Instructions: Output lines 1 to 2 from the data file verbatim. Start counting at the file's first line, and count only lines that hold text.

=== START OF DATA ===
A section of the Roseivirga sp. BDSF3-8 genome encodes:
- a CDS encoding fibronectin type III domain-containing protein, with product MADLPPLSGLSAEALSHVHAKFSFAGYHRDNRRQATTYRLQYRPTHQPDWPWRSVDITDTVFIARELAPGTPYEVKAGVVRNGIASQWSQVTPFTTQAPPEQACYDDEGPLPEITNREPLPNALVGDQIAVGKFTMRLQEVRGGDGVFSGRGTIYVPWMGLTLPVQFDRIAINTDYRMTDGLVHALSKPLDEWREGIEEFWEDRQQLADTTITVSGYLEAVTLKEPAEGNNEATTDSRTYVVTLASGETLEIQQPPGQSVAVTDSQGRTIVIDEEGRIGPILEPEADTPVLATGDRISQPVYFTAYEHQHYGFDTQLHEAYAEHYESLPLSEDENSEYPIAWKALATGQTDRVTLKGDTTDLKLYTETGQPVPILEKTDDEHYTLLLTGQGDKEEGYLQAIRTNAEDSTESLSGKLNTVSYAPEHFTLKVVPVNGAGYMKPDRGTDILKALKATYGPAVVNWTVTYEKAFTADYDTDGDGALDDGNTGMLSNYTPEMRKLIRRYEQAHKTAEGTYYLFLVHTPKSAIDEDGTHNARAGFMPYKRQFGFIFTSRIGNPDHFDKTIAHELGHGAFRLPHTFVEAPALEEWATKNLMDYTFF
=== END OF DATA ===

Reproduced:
A section of the Roseivirga sp. BDSF3-8 genome encodes:
- a CDS encoding fibronectin type III domain-containing protein, with product MADLPPLSGLSAEALSHVHAKFSFAGYHRDNRRQATTYRLQYRPTHQPDWPWRSVDITDTVFIARELAPGTPYEVKAGVVRNGIASQWSQVTPFTTQAPPEQACYDDEGPLPEITNREPLPNALVGDQIAVGKFTMRLQEVRGGDGVFSGRGTIYVPWMGLTLPVQFDRIAINTDYRMTDGLVHALSKPLDEWREGIEEFWEDRQQLADTTITVSGYLEAVTLKEPAEGNNEATTDSRTYVVTLASGETLEIQQPPGQSVAVTDSQGRTIVIDEEGRIGPILEPEADTPVLATGDRISQPVYFTAYEHQHYGFDTQLHEAYAEHYESLPLSEDENSEYPIAWKALATGQTDRVTLKGDTTDLKLYTETGQPVPILEKTDDEHYTLLLTGQGDKEEGYLQAIRTNAEDSTESLSGKLNTVSYAPEHFTLKVVPVNGAGYMKPDRGTDILKALKATYGPAVVNWTVTYEKAFTADYDTDGDGALDDGNTGMLSNYTPEMRKLIRRYEQAHKTAEGTYYLFLVHTPKSAIDEDGTHNARAGFMPYKRQFGFIFTSRIGNPDHFDKTIAHELGHGAFRLPHTFVEAPALEEWATKNLMDYTFF